The shoulder is an amazing piece of equipment. It’s a complex but beautifully balanced network of muscles, bones and tendons working in tandem. But it’s also admirably simple. And, most of the time, it works perfectly.
But not always.
When severe problems strike, doctors may step in to do the work of mother nature by recommending a replacement. Shoulder replacements are less common than knee replacements, certainly, but they do happen: over 5,000 operations are carried out in the UK every year.
So what exactly are they? Here’s a brief explanation…
What is shoulder replacement surgery?
Simply put, it’s a repair operation to switch a damaged or diseased shoulder with a new, artificial joint. This artificial joint, or prosthetic implant, is usually made of metal and polyethylene (a kind of plastic). The ‘ball’ of the joint is the metal part. The ‘socket’ is the polyethylene component. The ball is usually fixed into the shaft of the upper arm bone (the humerus). The socket is secured to the glenoid bone with a medical cement. Artificial joints typically last for 10 years before they themselves need replacing, and often much longer.
Why would a shoulder need to be replaced?
The most common reason is osteoarthritis. This is a condition that causes deterioration of cartilage, the smooth covering on bone endings that allows them to move freely against each other. The greater the deterioration, the greater the friction between the ball and the socket. And, as you would expect, friction equals stiffness, decreased movement and pain. But osteoarthritis isn’t the only reason. Replacements are also carried out following post-traumatic arthritis (PTA for short), and for rheumatoid arthritis (an autoimmune disease that causes inflammation of joints around the body). Other reasons include rotator tear complications, severe fractures and avascular necrosis (where blood supply to the bones is reduced).
Who tends to have them?
Since arthritis is most common in older people, most shoulder replacement patients tend to be aged 70 or above. But younger people sometimes have the operation, too.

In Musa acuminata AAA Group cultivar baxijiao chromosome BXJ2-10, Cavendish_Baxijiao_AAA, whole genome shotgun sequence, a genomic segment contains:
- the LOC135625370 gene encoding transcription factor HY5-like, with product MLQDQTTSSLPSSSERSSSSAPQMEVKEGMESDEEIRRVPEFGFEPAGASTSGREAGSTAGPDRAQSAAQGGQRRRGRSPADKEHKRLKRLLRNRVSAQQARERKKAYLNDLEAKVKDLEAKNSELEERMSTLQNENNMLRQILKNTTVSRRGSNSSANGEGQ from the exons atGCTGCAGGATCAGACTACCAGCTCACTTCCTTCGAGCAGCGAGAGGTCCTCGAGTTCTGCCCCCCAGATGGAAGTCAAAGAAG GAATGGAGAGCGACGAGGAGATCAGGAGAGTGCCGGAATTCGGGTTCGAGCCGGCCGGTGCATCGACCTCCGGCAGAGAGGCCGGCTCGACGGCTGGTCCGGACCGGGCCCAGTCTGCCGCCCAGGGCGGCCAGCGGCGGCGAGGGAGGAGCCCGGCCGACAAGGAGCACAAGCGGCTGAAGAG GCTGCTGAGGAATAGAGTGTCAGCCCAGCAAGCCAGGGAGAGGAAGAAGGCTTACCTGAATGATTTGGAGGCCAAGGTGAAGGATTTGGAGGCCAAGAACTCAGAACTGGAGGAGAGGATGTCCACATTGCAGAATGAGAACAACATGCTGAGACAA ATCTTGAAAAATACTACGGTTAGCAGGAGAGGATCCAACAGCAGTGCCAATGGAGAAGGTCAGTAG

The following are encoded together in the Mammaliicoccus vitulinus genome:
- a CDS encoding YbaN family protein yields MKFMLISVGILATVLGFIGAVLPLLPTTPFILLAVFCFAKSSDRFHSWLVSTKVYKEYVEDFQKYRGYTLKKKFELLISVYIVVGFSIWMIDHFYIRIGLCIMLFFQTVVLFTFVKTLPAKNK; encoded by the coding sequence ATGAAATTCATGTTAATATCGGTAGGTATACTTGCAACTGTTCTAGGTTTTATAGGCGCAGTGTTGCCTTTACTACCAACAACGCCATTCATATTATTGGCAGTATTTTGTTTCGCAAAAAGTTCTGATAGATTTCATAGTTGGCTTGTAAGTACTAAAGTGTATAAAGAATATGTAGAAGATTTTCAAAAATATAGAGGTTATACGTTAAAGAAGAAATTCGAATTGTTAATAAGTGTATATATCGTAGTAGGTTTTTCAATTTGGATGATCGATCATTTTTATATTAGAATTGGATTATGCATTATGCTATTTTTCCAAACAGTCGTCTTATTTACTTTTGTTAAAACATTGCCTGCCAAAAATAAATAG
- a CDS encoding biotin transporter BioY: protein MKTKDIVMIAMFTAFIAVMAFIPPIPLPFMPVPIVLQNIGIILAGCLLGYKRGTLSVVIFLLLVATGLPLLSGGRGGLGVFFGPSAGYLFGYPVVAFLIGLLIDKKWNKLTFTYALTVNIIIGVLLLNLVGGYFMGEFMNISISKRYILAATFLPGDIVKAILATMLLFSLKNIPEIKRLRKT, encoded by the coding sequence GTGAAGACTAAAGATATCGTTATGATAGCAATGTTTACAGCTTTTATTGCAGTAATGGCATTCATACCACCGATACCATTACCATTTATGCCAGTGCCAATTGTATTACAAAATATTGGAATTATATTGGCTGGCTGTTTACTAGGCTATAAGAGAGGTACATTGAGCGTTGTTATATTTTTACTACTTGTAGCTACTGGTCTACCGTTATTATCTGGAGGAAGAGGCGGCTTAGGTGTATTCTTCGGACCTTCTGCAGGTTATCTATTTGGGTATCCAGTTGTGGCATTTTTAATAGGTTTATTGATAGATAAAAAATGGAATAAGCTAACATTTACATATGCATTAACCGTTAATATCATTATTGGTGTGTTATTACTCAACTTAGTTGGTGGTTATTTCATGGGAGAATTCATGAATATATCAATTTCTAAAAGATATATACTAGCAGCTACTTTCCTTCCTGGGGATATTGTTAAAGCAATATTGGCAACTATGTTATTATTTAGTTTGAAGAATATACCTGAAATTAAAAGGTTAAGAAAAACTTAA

Is the whole shoulder replaced?
Not necessarily. There are two main kinds of replacement. In a Total Shoulder Replacement (also known as shoulder arthroplasty), both the ball and socket are replaced. In a Partial Shoulder Replacement (a hemiarthroplasty), only one of the parts is used. The difference depends on the extent of the damage.
How do I know if I need a shoulder replacement?
Shoulder replacements are generally only recommended when other treatment options have been exhausted. These might include physiotherapy, anti-inflammatory medication and steroid injections, which focus on managing the damage by reducing pain and inflammation. Keyhole surgery may also be used before replacement is considered. Replacements are best left for cases of severe damage, such as end-stage arthritis. What will this feel like, in practice? Essentially it’s when every area of your life is affected; when daily life feels more miserable than manageable. That’s something we would weigh up carefully in your consultations.
How long will it take to recover?
A shoulder replacement is a major surgical procedure, so recovery takes time. The first two weeks can be surprisingly tough – I sometimes refer to this period as ‘boot camp’. It’s something to be ‘got through’. So the initial emphasis is on recovering from the operation itself. You will wear a sling and rest the wound. After that first fortnight, most people begin to feel signs of recovery. The pain reduces and shoulder movement feels improved. This is usually the turnaround point, and it often encourages people to work hard on the next stage of their recovery…
How can I help my recovery?
By following the specially-designed exercises and physiotherapy that will be recommended for you after the operation. We call this Enhanced Recovery, because the focus is on smoothing the path to full strength – not by simply waiting for recovery, but by mobilising the new joint and the muscles around it. These muscles are likely to be greatly reduced after under-use before the operation. Now is the time to ‘wake them up’ again with careful exercise. We would expect you to lose the sling after two or three weeks. Most patients are able to return to light activities below shoulder height after six weeks, and to heavier and overhead activities after three months. Full strength, however, may not be regained until 12 months.
If you’d like to find out more, why not book an appointment? We would be very happy to discuss your own case, and the best options for your recovery.